Monday, April 2, 2012

Too clever by half

Do you share my affection for the Disney classic, 'Fantasia'? I've loved it ever since I was a child. I'm sure you know it.
Do you remember the moment when the conductor, Leopold Stokowski, launches the Philadelphia Orchestra into the story of 'The Sorcerer's Apprentice'?
In his master's absence, the Apprentice, Mickey Mouse, has the inspired idea of magically producing a troupe of active brooms to save him the menial task of cleaning.
It's only when the brooms develop equally inventive ideas of their own that the chastened Apprentice learns his lesson - the lesson that it's far easier to create than to control!

I thought of those wayward brooms on several occasions last week. The first was on Wednesday when I was listening to the 'Today' programme.
In the middle of cleaning my teeth, I was brought up sharply.
What was this about artificially-engineered organisms?

"One of Britain's top research priorities," we were told, "is the extraordinary new field of what's called 'synthetic biology' where scientists design and create artificial DNA to produce everything from medicines to fuels to materials."

The reporter went on to say that the government hoped that this new science would play an important part in economic growth. Environmental campaigners, it appeared, were warning of the risks of creating artificially-engineered organisms. But this piece of information was only added as an afterthought.

Later in the day, I came across another rather startling news item on-line. With growing apprehension, I read:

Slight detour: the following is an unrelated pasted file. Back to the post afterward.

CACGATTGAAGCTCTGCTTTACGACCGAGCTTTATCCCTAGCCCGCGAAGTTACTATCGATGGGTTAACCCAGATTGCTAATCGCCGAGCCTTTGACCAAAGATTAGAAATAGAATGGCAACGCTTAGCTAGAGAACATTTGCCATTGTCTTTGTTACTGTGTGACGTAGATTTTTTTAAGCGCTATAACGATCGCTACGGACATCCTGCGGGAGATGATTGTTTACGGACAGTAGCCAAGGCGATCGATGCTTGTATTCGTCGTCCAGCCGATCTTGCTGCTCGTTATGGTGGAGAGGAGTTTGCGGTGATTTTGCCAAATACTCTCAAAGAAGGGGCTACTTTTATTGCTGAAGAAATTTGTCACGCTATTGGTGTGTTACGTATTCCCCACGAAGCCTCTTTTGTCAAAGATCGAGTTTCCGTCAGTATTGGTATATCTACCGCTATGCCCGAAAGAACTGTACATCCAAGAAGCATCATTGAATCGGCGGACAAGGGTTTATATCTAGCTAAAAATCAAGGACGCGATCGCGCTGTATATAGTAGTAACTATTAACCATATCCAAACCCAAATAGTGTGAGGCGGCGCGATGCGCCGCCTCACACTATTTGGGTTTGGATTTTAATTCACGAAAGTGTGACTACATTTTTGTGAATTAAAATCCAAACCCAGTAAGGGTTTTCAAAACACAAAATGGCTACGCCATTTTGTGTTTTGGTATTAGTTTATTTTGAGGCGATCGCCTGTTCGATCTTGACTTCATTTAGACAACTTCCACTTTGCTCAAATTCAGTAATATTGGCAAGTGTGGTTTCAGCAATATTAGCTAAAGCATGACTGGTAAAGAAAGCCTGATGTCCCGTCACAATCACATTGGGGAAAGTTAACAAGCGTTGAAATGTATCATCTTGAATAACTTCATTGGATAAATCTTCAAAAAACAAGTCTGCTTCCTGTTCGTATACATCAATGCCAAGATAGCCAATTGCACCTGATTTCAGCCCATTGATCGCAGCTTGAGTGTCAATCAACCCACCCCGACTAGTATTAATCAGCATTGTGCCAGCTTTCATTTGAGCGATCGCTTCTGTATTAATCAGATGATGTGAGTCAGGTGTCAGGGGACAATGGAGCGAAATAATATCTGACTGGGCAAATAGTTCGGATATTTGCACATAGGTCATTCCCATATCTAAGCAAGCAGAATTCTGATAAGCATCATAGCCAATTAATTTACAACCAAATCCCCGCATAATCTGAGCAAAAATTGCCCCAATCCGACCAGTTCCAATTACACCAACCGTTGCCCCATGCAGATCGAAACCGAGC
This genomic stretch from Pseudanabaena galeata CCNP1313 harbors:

French researchers have shown how to apply the ideas of 'optical cloaking' - the endeavour to make a Harry Potter-style cloak - to the thermal world.
"We can design a cloak so that heat diffuses around an invisibility region, which is then protected from heat," Sebastien Guenneau explained.

My sense of unease was further fuelled on Thursday morning. Once again listening to the 'Today' programme, I heard an interview in which Professor John Pickett explained field trials were under way of a genetically modified variety of wheat. This wheat, it appeared, had been designed to reduce the damage done by aphids. It was, the professor insisted enthusiastically, wholly beneficial and nothing could go wrong.
"Nothing? You can say that as a scientist?" queried the interviewer. Professor Pickett insisted that the chances of anything going wrong were miniscule.

I'm sure that Mickey Mouse would have said exactly the same.

Elsewhere last week there seemed to be constant debate on the contentious subject of energy. It's widely hoped that shale gas (regardless of the risk of fracking-induced earthquakes) will reduce the West's dependence on overseas oil. In addition, synthetic, man-made DNA is providing algae with synthetic genes in order to create an artificial form of fuel.
Every country would appear to be sending out the same message: whatever the cost in terms of risk and uncertainty, energy supplies must be increased in order to fuel mobility and, at the same time, promote competitive economic growth.
But is this wise?

As a species we are clever. There's not the slightest doubt about that. Our top scientists are brilliant. But do we want more cleverness? Do we even want more brilliance?
Surely the crying need in our troubled world is for wisdom?

May I suggest the unthinkable?
That we stop modifying genes, that we pull back from tampering with creation by means of synthetic biology, that we pause for a moment . . . just a moment . . . and reflect.

What is it that really needs to change . . . who is it that is crying out to be modified, refined, and remodelled . . . which is the species that needs to evolve in order to live lightly on the earth . . . might it not be us?